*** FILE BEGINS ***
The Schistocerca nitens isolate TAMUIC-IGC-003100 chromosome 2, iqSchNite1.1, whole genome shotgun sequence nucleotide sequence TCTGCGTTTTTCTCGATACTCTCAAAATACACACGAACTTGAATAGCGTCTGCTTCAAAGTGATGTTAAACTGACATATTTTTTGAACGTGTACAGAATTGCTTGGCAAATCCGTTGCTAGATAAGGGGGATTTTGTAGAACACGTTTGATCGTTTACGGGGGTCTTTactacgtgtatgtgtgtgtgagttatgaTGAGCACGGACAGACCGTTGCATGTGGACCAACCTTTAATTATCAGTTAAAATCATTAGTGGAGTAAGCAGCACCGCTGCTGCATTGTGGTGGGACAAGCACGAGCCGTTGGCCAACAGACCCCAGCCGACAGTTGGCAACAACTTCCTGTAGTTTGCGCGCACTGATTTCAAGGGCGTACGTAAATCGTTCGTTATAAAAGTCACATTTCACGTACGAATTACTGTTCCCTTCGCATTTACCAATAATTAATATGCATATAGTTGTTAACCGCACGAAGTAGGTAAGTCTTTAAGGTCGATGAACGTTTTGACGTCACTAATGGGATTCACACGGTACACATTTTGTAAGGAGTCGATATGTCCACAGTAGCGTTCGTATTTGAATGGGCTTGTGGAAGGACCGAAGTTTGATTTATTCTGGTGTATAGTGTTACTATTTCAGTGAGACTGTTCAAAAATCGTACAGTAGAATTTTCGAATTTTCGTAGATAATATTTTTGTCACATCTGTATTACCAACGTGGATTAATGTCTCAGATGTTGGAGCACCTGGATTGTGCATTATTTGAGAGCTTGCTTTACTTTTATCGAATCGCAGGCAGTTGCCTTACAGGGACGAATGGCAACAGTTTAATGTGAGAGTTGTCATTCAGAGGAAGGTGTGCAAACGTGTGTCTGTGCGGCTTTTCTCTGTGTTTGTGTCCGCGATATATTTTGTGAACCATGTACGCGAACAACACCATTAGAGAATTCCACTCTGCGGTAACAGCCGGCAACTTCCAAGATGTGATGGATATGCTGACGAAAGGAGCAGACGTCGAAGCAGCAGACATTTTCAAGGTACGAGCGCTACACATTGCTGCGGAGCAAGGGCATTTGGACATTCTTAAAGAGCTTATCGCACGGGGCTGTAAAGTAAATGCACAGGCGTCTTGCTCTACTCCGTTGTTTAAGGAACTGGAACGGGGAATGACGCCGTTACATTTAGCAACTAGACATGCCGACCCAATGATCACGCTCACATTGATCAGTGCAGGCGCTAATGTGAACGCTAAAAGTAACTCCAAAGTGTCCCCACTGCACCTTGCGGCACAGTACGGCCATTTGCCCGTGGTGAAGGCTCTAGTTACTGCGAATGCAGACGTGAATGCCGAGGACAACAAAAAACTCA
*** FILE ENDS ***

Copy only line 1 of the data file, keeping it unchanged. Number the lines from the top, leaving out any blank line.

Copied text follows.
The Schistocerca nitens isolate TAMUIC-IGC-003100 chromosome 2, iqSchNite1.1, whole genome shotgun sequence nucleotide sequence TCTGCGTTTTTCTCGATACTCTCAAAATACACACGAACTTGAATAGCGTCTGCTTCAAAGTGATGTTAAACTGACATATTTTTTGAACGTGTACAGAATTGCTTGGCAAATCCGTTGCTAGATAAGGGGGATTTTGTAGAACACGTTTGATCGTTTACGGGGGTCTTTactacgtgtatgtgtgtgtgagttatgaTGAGCACGGACAGACCGTTGCATGTGGACCAACCTTTAATTATCAGTTAAAATCATTAGTGGAGTAAGCAGCACCGCTGCTGCATTGTGGTGGGACAAGCACGAGCCGTTGGCCAACAGACCCCAGCCGACAGTTGGCAACAACTTCCTGTAGTTTGCGCGCACTGATTTCAAGGGCGTACGTAAATCGTTCGTTATAAAAGTCACATTTCACGTACGAATTACTGTTCCCTTCGCATTTACCAATAATTAATATGCATATAGTTGTTAACCGCACGAAGTAGGTAAGTCTTTAAGGTCGATGAACGTTTTGACGTCACTAATGGGATTCACACGGTACACATTTTGTAAGGAGTCGATATGTCCACAGTAGCGTTCGTATTTGAATGGGCTTGTGGAAGGACCGAAGTTTGATTTATTCTGGTGTATAGTGTTACTATTTCAGTGAGACTGTTCAAAAATCGTACAGTAGAATTTTCGAATTTTCGTAGATAATATTTTTGTCACATCTGTATTACCAACGTGGATTAATGTCTCAGATGTTGGAGCACCTGGATTGTGCATTATTTGAGAGCTTGCTTTACTTTTATCGAATCGCAGGCAGTTGCCTTACAGGGACGAATGGCAACAGTTTAATGTGAGAGTTGTCATTCAGAGGAAGGTGTGCAAACGTGTGTCTGTGCGGCTTTTCTCTGTGTTTGTGTCCGCGATATATTTTGTGAACCATGTACGCGAACAACACCATTAGAGAATTCCACTCTGCGGTAACAGCCGGCAACTTCCAAGATGTGATGGATATGCTGACGAAAGGAGCAGACGTCGAAGCAGCAGACATTTTCAAGGTACGAGCGCTACACATTGCTGCGGAGCAAGGGCATTTGGACATTCTTAAAGAGCTTATCGCACGGGGCTGTAAAGTAAATGCACAGGCGTCTTGCTCTACTCCGTTGTTTAAGGAACTGGAACGGGGAATGACGCCGTTACATTTAGCAACTAGACATGCCGACCCAATGATCACGCTCACATTGATCAGTGCAGGCGCTAATGTGAACGCTAAAAGTAACTCCAAAGTGTCCCCACTGCACCTTGCGGCACAGTACGGCCATTTGCCCGTGGTGAAGGCTCTAGTTACTGCGAATGCAGACGTGAATGCCGAGGACAACAAAAAACTCA